Meanwhile, aside from a drop in company incorporations it looks like business as usual in the British Virgin Islands.

For any press enquiries please contact press@transparency.org

Latest

Support Transparency International

Apply Now for Transparency International School on Integrity!

Apply today for the Transparency School 2018 and spend an insightful week with anti-corruption enthusiasts from all over the world!

Blog: Making Summits Meaningful: A How to Guide for Heads of Government

Heads of Government spend a lot of time in glitzy international summits. World leaders shouldn't fly around the world just for a photo op or to announce new commitments they have no intention of keeping. Here's is a how-to guide for Heads of Government to make summits meaningful.

While the G20 drags its feet, the corrupt continue to benefit from anonymous company ownership

The corrupt don’t like paper trails, they like secrecy. What better way to hide corrupt activity than with a secret company or trust as a front? You can anonymously open bank accounts, make transfers and launder dirty money. If the company is not registered in your name, it can't always be traced back to you.

Urging leaders to act against corruption in the Americas

The hot topic at this week's Summit of the Americas is how governments can combat corruption at the highest levels across North and South America.

The impact of land corruption on women: insights from Africa

As part of International Women’s Day, Transparency International is launching the Women, Land and Corruption resource book. This is a collection of unique articles and research findings that describe and analyse the prevalence of land corruption in Africa – and its disproportionate effect on women – presented together with innovative responses from organisations across the continent.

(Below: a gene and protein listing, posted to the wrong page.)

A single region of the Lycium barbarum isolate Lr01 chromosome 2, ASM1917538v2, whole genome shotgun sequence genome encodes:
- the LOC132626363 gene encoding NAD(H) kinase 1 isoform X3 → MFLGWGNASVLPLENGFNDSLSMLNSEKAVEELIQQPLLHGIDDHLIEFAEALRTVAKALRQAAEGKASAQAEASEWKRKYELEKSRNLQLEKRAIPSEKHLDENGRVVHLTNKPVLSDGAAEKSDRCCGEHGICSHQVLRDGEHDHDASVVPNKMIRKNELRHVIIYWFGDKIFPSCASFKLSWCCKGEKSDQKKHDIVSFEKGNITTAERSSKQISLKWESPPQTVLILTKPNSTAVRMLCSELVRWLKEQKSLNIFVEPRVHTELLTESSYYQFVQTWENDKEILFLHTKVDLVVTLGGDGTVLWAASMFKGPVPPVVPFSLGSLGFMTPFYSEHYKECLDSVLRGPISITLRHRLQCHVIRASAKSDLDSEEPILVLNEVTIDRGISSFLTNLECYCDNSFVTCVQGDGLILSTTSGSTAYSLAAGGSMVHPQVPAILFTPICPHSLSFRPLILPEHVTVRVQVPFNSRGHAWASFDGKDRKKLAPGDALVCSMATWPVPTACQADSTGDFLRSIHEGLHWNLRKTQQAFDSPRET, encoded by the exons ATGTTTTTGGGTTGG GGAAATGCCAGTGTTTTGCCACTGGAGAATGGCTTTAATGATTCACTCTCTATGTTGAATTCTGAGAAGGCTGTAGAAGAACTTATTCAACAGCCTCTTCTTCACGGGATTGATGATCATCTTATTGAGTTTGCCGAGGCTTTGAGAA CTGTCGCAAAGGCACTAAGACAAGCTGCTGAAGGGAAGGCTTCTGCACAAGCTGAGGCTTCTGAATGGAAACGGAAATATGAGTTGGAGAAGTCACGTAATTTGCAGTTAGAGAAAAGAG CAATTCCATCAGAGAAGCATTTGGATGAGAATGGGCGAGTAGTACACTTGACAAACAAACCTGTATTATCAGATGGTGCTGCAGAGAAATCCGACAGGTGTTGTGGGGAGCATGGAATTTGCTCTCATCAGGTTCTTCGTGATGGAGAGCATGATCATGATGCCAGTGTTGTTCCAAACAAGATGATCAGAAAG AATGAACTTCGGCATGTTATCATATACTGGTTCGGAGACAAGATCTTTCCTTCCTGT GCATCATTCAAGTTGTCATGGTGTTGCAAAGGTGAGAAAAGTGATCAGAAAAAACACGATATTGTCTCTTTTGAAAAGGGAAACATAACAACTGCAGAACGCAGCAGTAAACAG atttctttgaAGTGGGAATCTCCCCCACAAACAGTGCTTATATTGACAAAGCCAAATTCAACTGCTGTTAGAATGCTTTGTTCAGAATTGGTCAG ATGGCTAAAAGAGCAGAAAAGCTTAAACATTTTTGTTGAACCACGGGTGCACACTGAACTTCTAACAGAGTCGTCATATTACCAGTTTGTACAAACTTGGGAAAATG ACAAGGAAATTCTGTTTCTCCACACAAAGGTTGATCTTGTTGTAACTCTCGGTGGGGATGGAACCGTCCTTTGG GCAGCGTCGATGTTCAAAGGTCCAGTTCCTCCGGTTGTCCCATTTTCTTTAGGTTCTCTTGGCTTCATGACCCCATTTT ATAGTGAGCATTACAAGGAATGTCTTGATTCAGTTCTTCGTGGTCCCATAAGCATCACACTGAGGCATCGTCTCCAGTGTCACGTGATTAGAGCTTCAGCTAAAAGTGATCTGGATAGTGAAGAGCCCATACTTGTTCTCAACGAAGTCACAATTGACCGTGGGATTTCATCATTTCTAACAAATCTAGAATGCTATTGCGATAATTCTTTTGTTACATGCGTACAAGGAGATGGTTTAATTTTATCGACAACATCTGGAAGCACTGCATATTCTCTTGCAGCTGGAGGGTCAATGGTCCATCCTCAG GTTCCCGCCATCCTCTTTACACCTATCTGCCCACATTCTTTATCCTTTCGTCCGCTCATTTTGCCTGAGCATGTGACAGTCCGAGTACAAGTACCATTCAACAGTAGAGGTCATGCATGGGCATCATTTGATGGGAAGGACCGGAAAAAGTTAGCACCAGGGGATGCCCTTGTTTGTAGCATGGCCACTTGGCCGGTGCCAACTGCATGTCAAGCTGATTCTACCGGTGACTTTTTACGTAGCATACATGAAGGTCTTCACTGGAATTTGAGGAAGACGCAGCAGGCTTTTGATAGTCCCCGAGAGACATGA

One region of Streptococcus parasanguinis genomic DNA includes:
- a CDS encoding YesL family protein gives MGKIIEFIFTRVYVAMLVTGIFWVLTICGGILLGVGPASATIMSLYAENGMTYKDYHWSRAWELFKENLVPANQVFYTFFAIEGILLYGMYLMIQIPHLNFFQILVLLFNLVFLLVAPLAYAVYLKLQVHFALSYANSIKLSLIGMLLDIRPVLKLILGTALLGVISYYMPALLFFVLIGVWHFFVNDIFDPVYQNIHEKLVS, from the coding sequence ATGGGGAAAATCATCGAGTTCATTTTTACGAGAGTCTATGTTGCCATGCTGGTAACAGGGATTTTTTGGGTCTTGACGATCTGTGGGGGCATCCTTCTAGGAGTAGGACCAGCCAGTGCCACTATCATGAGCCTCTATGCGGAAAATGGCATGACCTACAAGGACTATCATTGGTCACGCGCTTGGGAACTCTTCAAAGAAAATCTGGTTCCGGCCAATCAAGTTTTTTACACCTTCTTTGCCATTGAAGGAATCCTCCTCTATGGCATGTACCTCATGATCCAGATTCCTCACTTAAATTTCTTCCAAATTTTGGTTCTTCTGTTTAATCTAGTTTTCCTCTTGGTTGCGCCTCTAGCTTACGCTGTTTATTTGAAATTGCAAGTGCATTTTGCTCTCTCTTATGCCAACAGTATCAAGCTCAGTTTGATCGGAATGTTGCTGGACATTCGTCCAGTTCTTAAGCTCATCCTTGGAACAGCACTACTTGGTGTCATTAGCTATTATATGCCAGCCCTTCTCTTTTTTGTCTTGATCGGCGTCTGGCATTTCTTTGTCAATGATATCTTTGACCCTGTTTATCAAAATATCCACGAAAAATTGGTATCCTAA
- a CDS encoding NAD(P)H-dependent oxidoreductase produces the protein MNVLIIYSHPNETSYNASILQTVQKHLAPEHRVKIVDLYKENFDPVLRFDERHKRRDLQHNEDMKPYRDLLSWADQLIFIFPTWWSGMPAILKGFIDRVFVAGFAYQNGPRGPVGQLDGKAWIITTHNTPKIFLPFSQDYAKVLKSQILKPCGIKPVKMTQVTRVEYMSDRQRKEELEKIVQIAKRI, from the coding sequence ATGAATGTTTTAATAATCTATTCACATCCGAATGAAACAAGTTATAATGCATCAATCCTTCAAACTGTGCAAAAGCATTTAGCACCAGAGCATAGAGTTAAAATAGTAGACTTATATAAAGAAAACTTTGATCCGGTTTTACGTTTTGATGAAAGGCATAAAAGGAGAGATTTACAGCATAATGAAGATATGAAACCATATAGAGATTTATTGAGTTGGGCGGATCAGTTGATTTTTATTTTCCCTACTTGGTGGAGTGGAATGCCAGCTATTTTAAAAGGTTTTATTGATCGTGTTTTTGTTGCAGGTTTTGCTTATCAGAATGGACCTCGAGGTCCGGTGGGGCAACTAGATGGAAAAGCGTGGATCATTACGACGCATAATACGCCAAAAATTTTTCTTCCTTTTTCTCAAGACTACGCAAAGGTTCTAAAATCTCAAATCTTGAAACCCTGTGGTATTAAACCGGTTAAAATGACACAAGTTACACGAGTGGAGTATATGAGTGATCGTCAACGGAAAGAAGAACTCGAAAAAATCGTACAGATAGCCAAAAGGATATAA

Passport dealers of Europe: navigating the Golden Visa market

Coast or mountains? Real estate or business investment? Want your money back in five years? If you're rich, there are an array of options for European ‘Golden Visas’ at your fingertips, each granting EU residence or citizenship rights.

How the G20 can make state-owned enterprises champions of integrity

For the first time in its presidency of the G20, Argentina is hosting country representatives from across the globe to address the best ways of curtailing corruption and promoting integrity in state-owned enterprises (SOEs).

Europe and Central Asia: More civil engagement needed (Part II)

As follow-up to the regional analysis of Eastern Europe and Central Asia, additional examples from Albania, Kosovo and Georgia highlight the need for more progress in anti-corruption efforts in these countries and across the region.

Lutte contre la corruption en Afrique: Du bon et du moins bon

La publication de la dernière édition de l’Indice de perception de la corruption (IPC) offre un bon point de repère pour situer les efforts de lutte contre la corruption que l’Union africaine (UA) poursuivra tout au long de 2018

Social Media

Follow us on Social Media

Would you like to know more?

Sign up to stay informed about corruption news and our work around the world